Missourians last November overwhelmingly voted to get big money out of state elections. Not quite a year later, politicians and special interests have responded: Too bad. We like things the way they are.
Big money already is flowing into state legislative races that are still 12 months away. It’s just taking a more circuitous path, dumped into political action committees that shuffle money among themselves. The PACs are supposed to have limited coordination with the candidates’ official campaign committees, but that rule is almost impossible for the understaffed Missouri Ethics Commission to enforce.
Amendment 2 on last November’s ballot passed with 70 percent of the vote. It limited individual contributions to candidates for state and judicial offices to no more than $2,600 per election. It prohibited corporations and labor unions from making direct contributions to candidates. It prohibited committees from transferring money among themselves, a tactic often used to disguise the source of a candidate’s support.
Opponents predicted that it wouldn’t survive a court challenge. They were right; in May a federal judge threw out most of the law except for the $2,600 individual limits. That simply rerouted money into PACs. Between January and Oct. 15, the last quarterly campaign finance reporting date, some 105 new PACs were created by politicians and special interests thumbing their noses at the voters’ will.
“The thing is now Swiss cheese,” chortled Todd Graves after Judge Ortrie Smith’s ruling in May. Graves, the brother of U.S. Rep. Sam Graves, R-Tarkio, is Republican state chairman. His law firm represented the plaintiffs in the case.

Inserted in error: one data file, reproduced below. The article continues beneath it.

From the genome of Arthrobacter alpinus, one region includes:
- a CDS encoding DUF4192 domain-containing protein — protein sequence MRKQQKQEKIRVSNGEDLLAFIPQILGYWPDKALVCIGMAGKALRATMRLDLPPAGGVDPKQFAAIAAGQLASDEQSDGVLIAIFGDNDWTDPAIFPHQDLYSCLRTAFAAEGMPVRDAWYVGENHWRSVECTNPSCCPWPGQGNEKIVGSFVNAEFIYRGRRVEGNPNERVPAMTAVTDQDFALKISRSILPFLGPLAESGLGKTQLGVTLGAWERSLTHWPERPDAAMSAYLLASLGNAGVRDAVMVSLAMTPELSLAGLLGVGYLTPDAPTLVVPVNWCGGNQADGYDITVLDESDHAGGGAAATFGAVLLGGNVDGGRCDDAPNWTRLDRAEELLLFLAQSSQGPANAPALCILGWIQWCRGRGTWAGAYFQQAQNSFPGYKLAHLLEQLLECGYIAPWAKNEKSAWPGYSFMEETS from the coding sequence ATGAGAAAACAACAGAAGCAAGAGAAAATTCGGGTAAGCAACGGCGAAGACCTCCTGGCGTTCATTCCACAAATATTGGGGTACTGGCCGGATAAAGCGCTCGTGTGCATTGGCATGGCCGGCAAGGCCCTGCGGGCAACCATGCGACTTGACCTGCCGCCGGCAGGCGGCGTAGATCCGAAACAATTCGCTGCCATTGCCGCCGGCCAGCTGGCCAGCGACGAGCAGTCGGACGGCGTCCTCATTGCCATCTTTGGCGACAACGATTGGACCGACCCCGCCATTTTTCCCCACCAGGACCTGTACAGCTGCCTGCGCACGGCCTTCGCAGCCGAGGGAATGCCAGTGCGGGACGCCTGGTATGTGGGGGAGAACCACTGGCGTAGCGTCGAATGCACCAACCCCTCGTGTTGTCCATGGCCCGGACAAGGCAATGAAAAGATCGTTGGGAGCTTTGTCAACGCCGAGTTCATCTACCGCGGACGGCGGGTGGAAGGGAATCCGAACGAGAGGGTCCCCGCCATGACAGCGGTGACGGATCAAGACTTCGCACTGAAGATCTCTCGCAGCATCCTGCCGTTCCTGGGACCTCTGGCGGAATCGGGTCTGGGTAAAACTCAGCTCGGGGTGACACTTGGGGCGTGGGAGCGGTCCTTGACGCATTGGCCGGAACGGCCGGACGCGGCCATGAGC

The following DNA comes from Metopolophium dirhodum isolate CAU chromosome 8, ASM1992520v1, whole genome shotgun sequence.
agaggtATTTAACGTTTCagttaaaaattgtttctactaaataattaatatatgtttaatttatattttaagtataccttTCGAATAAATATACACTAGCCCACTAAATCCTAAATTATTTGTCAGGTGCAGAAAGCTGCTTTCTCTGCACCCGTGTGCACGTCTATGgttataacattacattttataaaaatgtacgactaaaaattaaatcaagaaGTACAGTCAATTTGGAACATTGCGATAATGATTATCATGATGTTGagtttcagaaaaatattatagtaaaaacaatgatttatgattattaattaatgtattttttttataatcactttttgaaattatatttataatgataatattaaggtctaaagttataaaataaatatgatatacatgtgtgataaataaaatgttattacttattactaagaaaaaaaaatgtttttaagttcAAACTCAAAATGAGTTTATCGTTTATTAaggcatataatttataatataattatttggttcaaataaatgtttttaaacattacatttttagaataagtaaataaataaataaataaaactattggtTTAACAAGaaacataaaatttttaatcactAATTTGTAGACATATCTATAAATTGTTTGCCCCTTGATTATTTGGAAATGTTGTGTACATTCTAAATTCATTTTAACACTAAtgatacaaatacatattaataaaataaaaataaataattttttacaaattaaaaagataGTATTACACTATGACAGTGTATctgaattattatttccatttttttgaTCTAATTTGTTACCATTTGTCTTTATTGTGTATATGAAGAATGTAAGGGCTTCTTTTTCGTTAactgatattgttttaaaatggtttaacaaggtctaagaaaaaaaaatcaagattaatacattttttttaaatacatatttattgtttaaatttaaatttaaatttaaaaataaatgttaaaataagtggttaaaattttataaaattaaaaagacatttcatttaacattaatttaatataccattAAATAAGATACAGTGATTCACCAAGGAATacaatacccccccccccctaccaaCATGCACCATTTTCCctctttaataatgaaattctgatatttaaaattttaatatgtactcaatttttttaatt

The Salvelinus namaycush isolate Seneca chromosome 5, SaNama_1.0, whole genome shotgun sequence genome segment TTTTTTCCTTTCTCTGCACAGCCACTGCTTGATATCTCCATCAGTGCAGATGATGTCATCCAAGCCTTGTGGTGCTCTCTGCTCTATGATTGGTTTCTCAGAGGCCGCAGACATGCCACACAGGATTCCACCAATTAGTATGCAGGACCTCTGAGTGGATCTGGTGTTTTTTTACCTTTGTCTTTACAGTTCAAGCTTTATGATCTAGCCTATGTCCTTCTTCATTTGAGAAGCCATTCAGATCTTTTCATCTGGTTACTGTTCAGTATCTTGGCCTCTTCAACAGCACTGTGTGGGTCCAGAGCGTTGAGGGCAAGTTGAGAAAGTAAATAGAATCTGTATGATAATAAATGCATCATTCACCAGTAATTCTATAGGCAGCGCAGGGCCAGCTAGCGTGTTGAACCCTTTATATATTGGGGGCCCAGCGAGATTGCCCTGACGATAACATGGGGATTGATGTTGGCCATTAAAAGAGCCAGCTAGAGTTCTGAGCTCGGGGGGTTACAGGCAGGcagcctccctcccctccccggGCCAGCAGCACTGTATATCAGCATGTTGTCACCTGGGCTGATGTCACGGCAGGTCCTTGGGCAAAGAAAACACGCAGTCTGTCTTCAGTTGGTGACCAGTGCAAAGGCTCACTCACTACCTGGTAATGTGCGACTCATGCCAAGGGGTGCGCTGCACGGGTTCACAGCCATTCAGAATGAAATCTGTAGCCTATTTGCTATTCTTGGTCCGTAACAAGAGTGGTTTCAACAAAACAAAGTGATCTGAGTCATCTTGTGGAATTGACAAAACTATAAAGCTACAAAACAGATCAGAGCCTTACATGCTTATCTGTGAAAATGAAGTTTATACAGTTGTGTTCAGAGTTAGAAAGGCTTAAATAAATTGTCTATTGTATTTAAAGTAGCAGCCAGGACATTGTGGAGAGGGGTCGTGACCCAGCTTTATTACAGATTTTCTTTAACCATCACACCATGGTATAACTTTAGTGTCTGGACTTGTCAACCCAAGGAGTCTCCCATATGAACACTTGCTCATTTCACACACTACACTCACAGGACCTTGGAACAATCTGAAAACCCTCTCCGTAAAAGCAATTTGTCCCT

Money in politics, like water on concrete, always finds a crack. Nonetheless, a union-backed group called Clean Missouri already is circulating petitions to put the issue back before voters in November 2018 as part of a comprehensive ethics reform package.
Until then, the effect of Amendment 2 will be to make the question of who’s paying for whose campaign more opaque than ever. Political action committees must disclose their donors’ names, but they often turn out to be other committees.
A preview of what’s to come can be seen in a special election to be held Nov. 7 to fill a vacant state Senate seat in suburban Kansas City. Republican state Rep. Mike Cierpiot of Lee’s Summit is facing Democrat Hillary Shields and Jacob Turk, a disgruntled Republican running as an independent.
Cierpiot got a six-figure donation from something called the Missouri Alliance for Freedom-Grace River, which got a six-figure check from something called the Liberty Alliance, which got a $350,000 check in August from something called the American Democracy Alliance, which is a 501( c )4 dark money organization that doesn’t have to disclose its donors.
This is the sort of thing Missouri voters clearly wanted to end. Looks like they’ll need to keep trying.